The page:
The Manuscripts & Archives section of WKU’s Department of Library Special Collections has recently added this fascinating letter to our collection. On May 19, 1833, Philadelphia merchant Joseph Trimble Baldwin, traveling through Kentucky on his way to Nashville, penned a letter to his young wife Louisa. Beginning a long, uncomfortable stagecoach ride from Lexington, he had passed through Glasgow and arrived “in this distant region which is one of the most comfortless and sterile in Ky.” A few miles from Bowling Green, however, he saw “one of the most interesting natural & artificial curiosities” he had ever experienced. “[I]n one of the deep dells, with which this country abo[u]nds,” he wrote Louisa, “a very large spring rises from a depth which the proprietor informs me has not yet been fathomed” to “turn the water wheel of a grist mill situated at the mouth of the cave.” From there, the flow of water disappeared into “a yawning cavern in the rocks, where it courses its devious way for more than a mile under the mountain, till it is finally lost amid its dark and inscrutable recesses.” Looking into the cave from the main road to Nashville, which passed over the top of the mill, Baldwin found the view at first frightening, then fascinating as he learned more about the “fearful legends of the place.” Waxing romantic, he noted that the “lugubrious sounds” of the turbulent water brought to mind the “moan & lament . . . of the uneasy–and sinful spirits whom we have been taught to believe are chained beneath earth’s centre–to atone for deeds of ill and thoughts of evil.”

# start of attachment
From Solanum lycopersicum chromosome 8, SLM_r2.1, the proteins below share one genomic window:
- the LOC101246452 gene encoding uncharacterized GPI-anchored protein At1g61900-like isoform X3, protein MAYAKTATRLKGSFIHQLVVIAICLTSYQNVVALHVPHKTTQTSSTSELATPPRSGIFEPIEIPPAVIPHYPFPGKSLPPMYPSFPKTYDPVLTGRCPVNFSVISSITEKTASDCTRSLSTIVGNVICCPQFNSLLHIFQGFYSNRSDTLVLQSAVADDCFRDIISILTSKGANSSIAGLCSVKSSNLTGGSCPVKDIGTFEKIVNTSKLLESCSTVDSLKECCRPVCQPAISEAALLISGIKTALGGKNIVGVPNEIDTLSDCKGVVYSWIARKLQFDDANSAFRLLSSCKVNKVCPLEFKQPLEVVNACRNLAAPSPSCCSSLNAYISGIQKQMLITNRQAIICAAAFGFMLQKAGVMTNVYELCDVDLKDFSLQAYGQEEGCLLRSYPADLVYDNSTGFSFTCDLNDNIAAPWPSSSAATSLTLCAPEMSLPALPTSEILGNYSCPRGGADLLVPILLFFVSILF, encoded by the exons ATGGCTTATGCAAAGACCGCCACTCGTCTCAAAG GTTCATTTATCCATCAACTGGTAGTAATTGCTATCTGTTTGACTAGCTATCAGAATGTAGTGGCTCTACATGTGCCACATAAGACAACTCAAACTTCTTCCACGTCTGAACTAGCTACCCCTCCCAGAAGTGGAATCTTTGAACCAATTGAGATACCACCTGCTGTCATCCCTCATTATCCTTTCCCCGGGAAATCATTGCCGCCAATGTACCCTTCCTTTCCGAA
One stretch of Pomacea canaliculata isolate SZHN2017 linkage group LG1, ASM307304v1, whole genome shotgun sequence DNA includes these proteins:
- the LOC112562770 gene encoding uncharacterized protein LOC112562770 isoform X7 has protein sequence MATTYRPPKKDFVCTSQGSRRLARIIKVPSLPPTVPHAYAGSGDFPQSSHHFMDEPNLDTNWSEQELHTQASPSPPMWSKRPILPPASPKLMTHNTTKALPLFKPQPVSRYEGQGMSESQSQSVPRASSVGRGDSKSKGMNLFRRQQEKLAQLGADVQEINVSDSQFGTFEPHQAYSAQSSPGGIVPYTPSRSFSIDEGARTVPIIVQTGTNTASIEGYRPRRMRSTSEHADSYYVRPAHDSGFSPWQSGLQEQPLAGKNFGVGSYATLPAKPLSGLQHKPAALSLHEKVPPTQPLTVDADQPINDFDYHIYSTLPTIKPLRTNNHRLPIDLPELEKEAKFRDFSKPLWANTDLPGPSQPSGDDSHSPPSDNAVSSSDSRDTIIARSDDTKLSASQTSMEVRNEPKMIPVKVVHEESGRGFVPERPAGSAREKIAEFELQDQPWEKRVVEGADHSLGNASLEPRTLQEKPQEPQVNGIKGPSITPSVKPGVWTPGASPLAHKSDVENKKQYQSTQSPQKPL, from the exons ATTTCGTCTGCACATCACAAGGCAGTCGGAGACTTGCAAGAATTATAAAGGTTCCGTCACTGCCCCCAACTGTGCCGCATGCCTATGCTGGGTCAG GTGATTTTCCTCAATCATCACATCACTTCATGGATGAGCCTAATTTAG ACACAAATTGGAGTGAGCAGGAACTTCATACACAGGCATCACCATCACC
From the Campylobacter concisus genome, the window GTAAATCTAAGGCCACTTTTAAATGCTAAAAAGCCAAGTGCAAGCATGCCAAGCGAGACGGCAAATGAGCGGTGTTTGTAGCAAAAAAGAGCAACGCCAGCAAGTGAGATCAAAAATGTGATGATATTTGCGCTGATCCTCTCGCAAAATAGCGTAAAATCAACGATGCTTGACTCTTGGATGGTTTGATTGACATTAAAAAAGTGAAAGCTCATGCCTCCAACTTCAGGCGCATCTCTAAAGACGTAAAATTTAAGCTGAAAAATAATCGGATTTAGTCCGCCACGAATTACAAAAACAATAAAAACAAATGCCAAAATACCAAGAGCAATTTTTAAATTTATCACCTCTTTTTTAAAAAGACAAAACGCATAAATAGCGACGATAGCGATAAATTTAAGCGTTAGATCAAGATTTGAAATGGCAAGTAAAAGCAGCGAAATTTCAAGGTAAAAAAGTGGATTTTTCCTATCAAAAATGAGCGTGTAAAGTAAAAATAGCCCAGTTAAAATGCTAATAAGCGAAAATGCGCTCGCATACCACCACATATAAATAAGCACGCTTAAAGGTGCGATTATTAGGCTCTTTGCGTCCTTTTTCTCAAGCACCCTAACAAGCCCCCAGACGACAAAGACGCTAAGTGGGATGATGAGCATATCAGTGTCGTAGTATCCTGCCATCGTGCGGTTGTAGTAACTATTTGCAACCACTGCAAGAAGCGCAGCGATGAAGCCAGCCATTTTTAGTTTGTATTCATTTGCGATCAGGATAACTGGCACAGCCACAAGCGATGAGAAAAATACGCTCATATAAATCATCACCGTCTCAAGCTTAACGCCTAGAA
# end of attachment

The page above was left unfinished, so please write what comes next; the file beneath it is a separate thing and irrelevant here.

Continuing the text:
A finding aid for Baldwin’s letter, together with a typescript, can be downloaded here.